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Fieseler Fi 156 C Storch
Foreign Air Forces

Tamiya, 1/48 scale

S u m m a r y :

Catalogue Number:

Tamiya Kit No.25158 – Fieseler Fi 156 C Storch (Foreign Air Forces)

Scale:

1/48

Contents & Media:

Approximately 143 grey plastic parts; 8 clear plastic parts; 8 poly caps; steel landing gear and wing spar; photo-etched fret; self-adhesive masking sheet; 2 decal sheets containing markings for 5 aircraft; 16 page black and white instruction booklet; black and white fold out leaflet which includes painting and marking guideAvailable on-line from: Squadron – US $66.59 Hannants – £49.99 and specialist hobby retailers worldwide.

Price:

Available on-line from:

Squadron – US $66.59

Hannants – £49.99

and specialist hobby retailers worldwide

Review Type:

First Look

Advantages:

Very high quality plastic mouldings; steel wing spar and undercarriage strut will provide added strength; five interesting marking options.

Disadvantages:

 

Conclusions:

It is great to see Tamiya’s 1/48 Storch released in a non-Luftwaffe boxing – highly recommended..


Reviewed by Brad Fallen


Tamiya's 1/48 scale Storch Foreign Air Forces is available online from Squadron.com
 

Background

 

The Fieseler Fi 156 Storch served Germany on all fronts in World War 2, becoming in the process one of the conflict’s most celebrated non-fighter aircraft.  The Storch’s use went well beyond the Luftwaffe:  all of Germany’s allies and, I think, all of its enemies also flew the type (the latter frequently as unit and personal hacks).  The decentralised nature of Germany’s aircraft industry saw Storchs manufactured at a number of locations across Europe, principally France but also Czechoslovakia and Romania.  Construction continued in all three countries after the war ended, with the last Storch-derivative – a Morane-Saulnier Criquet – rolling of the production line in France in the mid-1960s.

Tamiya’s latest boxing of its 1/48 Fieseler Fi 156 C Storch kit focuses on aircraft belonging to three of these foreign users – Switzerland, Italy and Romania.

It’s nearly six years since Tamiya announced the Fi 156 would be the unexpected but fitting subject of its one-hundredth 1/48 scale aircraft kit.  Tamiya’s Storch was a genuine multi-media kit, containing a substantial steel wing spar and landing gear strut in addition to a modest fret of photo-etched details.  The kit’s most acclaimed feature was its presentation of the fuselage halves with cockpit glazing already attached, eliminating the risks associated with this otherwise fiddly assembly step.  Add to this Tamiya’s typically high levels of accuracy and production quality, a superb selection of Luftwaffe marking options and the inclusion of bonus figures and diorama accessories, and the Fi 156 was an almost perfect 1/48 aircraft kit.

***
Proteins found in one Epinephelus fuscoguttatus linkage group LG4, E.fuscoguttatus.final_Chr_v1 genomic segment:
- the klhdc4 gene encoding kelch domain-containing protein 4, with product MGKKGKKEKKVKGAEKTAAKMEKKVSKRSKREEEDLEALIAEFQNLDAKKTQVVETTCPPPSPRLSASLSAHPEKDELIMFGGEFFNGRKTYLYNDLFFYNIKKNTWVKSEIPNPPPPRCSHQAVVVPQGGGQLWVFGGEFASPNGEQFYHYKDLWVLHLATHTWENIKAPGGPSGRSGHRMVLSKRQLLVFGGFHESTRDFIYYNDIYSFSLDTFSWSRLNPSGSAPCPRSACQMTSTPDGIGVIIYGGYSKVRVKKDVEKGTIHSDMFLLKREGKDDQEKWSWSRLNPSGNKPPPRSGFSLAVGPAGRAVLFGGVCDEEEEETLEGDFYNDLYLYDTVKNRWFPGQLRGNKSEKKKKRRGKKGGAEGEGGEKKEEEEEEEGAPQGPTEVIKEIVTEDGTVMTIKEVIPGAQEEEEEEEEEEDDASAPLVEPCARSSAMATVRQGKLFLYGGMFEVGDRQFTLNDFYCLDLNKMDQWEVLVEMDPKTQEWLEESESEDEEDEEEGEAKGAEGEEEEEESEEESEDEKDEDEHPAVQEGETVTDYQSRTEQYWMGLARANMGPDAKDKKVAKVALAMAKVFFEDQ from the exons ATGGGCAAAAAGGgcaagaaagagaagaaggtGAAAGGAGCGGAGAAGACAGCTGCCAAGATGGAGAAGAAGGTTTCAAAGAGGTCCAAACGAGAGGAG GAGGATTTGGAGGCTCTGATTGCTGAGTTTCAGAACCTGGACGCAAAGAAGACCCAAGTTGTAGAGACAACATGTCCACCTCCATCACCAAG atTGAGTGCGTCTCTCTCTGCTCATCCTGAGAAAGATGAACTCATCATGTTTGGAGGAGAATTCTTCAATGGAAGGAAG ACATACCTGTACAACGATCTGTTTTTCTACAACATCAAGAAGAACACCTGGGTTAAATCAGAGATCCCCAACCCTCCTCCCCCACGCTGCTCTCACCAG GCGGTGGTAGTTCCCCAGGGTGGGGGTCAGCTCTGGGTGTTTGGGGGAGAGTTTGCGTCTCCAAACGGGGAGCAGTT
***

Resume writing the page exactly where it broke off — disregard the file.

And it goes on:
Brett Green’s original Hyperscale review of the kit can be found here

 

 

FirstLook

 

For this ‘Foreign Air Forces’ boxing, Tamiya has dispensed with the dramatic portrait-style presentation of the original release and reverted to more traditional packaging, with box art of one of the Swiss marking options overflying the Alps.

The plastic parts in this release are identical to those of the 2007 kit, although the bonus accessories and figures are not included. 

 

  • Tamiya 1/48 Storch Foreign Air Forces Review by Brad Fallen: Image
  • Tamiya 1/48 Storch Foreign Air Forces Review by Brad Fallen: Image
  • Tamiya 1/48 Storch Foreign Air Forces Review by Brad Fallen: Image
  • Tamiya 1/48 Storch Foreign Air Forces Review by Brad Fallen: Image
  • Tamiya 1/48 Storch Foreign Air Forces Review by Brad Fallen: Image
  • Tamiya 1/48 Storch Foreign Air Forces Review by Brad Fallen: Image
  • Tamiya 1/48 Storch Foreign Air Forces Review by Brad Fallen: Image
  • Tamiya 1/48 Storch Foreign Air Forces Review by Brad Fallen: Image
  • Tamiya 1/48 Storch Foreign Air Forces Review by Brad Fallen: Image
  • Tamiya 1/48 Storch Foreign Air Forces Review by Brad Fallen: Image
  • Tamiya 1/48 Storch Foreign Air Forces Review by Brad Fallen: Image
  • Tamiya 1/48 Storch Foreign Air Forces Review by Brad Fallen: Image
  • Tamiya 1/48 Storch Foreign Air Forces Review by Brad Fallen: Image
  • Tamiya 1/48 Storch Foreign Air Forces Review by Brad Fallen: Image
  • Tamiya 1/48 Storch Foreign Air Forces Review by Brad Fallen: Image
  • Tamiya 1/48 Storch Foreign Air Forces Review by Brad Fallen: Image
  • Tamiya 1/48 Storch Foreign Air Forces Review by Brad Fallen: Image
  • Tamiya 1/48 Storch Foreign Air Forces Review by Brad Fallen: Image
  • Tamiya 1/48 Storch Foreign Air Forces Review by Brad Fallen: Image
  • Tamiya 1/48 Storch Foreign Air Forces Review by Brad Fallen: Image
  • Tamiya 1/48 Storch Foreign Air Forces Review by Brad Fallen: Image
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Moulded in Tamiya’s typical mid-grey colour, the parts are of high quality with no production flaws whatsoever.  Surface detail is very fine; highlights for me are the stitching on the lower fuselage insert, and the beautifully subtle control surfaces.  Engine and cockpit detail is reasonably good, but if you want to add further detail there are plenty of aftermarket items available.

I haven’t tested fit, but based on build reports of this kit that I have read, and my experience with other Tamiya kits, it is likely to be very good.

The clear sprue accurately reproduces the Storch’s extensive canopy glazing, and includes options for aircraft with and without armament. 

 

 

Tamiya’s provision of a masking set for the canopy is most welcome, although because the set is not pre-cut modelers will need to cut out each individual section of mask.  This will obviously need to be done very carefully, but the result will be worth it!